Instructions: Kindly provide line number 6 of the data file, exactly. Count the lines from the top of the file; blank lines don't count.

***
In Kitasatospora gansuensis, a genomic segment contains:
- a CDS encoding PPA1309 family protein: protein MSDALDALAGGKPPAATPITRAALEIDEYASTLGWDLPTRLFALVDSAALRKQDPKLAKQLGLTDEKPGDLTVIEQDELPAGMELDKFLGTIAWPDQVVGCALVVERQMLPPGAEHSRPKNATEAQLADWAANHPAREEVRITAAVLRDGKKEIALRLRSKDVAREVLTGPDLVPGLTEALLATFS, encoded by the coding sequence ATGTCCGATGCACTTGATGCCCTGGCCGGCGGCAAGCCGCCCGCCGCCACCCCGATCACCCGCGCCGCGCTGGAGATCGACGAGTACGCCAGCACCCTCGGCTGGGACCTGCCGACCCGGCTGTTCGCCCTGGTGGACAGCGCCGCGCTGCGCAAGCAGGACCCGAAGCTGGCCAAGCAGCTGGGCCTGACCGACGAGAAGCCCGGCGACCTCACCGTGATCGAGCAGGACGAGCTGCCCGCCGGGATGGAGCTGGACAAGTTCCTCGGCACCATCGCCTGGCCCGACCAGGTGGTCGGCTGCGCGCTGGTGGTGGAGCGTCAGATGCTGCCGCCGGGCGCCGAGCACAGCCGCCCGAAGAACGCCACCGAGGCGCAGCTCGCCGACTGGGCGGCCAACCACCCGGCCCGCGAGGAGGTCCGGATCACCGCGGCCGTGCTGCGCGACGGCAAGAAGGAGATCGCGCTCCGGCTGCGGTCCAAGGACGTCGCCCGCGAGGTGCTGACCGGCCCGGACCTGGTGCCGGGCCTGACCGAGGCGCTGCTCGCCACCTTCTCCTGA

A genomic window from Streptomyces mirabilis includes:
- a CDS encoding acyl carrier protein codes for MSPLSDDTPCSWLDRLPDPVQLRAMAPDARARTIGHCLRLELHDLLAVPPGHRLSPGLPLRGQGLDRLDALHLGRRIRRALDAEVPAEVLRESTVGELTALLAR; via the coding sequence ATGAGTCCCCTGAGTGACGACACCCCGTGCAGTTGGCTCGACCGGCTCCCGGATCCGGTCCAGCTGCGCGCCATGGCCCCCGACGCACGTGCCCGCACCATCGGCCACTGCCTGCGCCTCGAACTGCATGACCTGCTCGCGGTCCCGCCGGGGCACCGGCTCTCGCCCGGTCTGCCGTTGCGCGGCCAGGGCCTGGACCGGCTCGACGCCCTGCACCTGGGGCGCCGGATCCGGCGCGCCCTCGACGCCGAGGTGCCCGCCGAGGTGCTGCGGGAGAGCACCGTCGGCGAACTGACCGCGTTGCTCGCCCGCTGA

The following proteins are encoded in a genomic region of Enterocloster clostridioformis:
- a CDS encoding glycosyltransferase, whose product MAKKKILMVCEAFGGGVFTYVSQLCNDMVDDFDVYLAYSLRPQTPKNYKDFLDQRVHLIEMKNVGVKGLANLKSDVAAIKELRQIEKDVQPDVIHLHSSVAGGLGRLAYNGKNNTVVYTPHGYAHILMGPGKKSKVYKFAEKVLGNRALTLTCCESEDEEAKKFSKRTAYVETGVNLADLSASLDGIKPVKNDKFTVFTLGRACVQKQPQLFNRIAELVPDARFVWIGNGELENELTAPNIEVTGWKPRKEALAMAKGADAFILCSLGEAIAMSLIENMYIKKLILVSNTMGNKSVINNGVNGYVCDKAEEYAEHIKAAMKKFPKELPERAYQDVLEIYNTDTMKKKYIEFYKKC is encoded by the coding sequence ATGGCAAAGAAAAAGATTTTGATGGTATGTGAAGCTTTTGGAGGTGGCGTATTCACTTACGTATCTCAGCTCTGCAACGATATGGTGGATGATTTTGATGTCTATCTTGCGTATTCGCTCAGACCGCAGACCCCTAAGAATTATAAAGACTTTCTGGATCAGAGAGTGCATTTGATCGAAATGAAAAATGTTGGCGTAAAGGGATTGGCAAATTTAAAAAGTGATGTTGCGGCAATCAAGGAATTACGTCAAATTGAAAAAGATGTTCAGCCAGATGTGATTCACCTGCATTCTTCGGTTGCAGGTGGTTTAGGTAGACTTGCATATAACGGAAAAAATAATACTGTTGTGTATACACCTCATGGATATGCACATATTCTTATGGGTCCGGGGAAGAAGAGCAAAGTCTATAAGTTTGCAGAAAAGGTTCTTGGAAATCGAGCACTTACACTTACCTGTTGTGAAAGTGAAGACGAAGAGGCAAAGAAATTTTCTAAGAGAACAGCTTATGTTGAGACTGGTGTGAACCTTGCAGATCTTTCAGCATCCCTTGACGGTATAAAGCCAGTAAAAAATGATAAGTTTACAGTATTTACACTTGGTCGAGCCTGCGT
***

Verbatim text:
- a CDS encoding glycosyltransferase, whose product MAKKKILMVCEAFGGGVFTYVSQLCNDMVDDFDVYLAYSLRPQTPKNYKDFLDQRVHLIEMKNVGVKGLANLKSDVAAIKELRQIEKDVQPDVIHLHSSVAGGLGRLAYNGKNNTVVYTPHGYAHILMGPGKKSKVYKFAEKVLGNRALTLTCCESEDEEAKKFSKRTAYVETGVNLADLSASLDGIKPVKNDKFTVFTLGRACVQKQPQLFNRIAELVPDARFVWIGNGELENELTAPNIEVTGWKPRKEALAMAKGADAFILCSLGEAIAMSLIENMYIKKLILVSNTMGNKSVINNGVNGYVCDKAEEYAEHIKAAMKKFPKELPERAYQDVLEIYNTDTMKKKYIEFYKKC is encoded by the coding sequence ATGGCAAAGAAAAAGATTTTGATGGTATGTGAAGCTTTTGGAGGTGGCGTATTCACTTACGTATCTCAGCTCTGCAACGATATGGTGGATGATTTTGATGTCTATCTTGCGTATTCGCTCAGACCGCAGACCCCTAAGAATTATAAAGACTTTCTGGATCAGAGAGTGCATTTGATCGAAATGAAAAATGTTGGCGTAAAGGGATTGGCAAATTTAAAAAGTGATGTTGCGGCAATCAAGGAATTACGTCAAATTGAAAAAGATGTTCAGCCAGATGTGATTCACCTGCATTCTTCGGTTGCAGGTGGTTTAGGTAGACTTGCATATAACGGAAAAAATAATACTGTTGTGTATACACCTCATGGATATGCACATATTCTTATGGGTCCGGGGAAGAAGAGCAAAGTCTATAAGTTTGCAGAAAAGGTTCTTGGAAATCGAGCACTTACACTTACCTGTTGTGAAAGTGAAGACGAAGAGGCAAAGAAATTTTCTAAGAGAACAGCTTATGTTGAGACTGGTGTGAACCTTGCAGATCTTTCAGCATCCCTTGACGGTATAAAGCCAGTAAAAAATGATAAGTTTACAGTATTTACACTTGGTCGAGCCTGCGT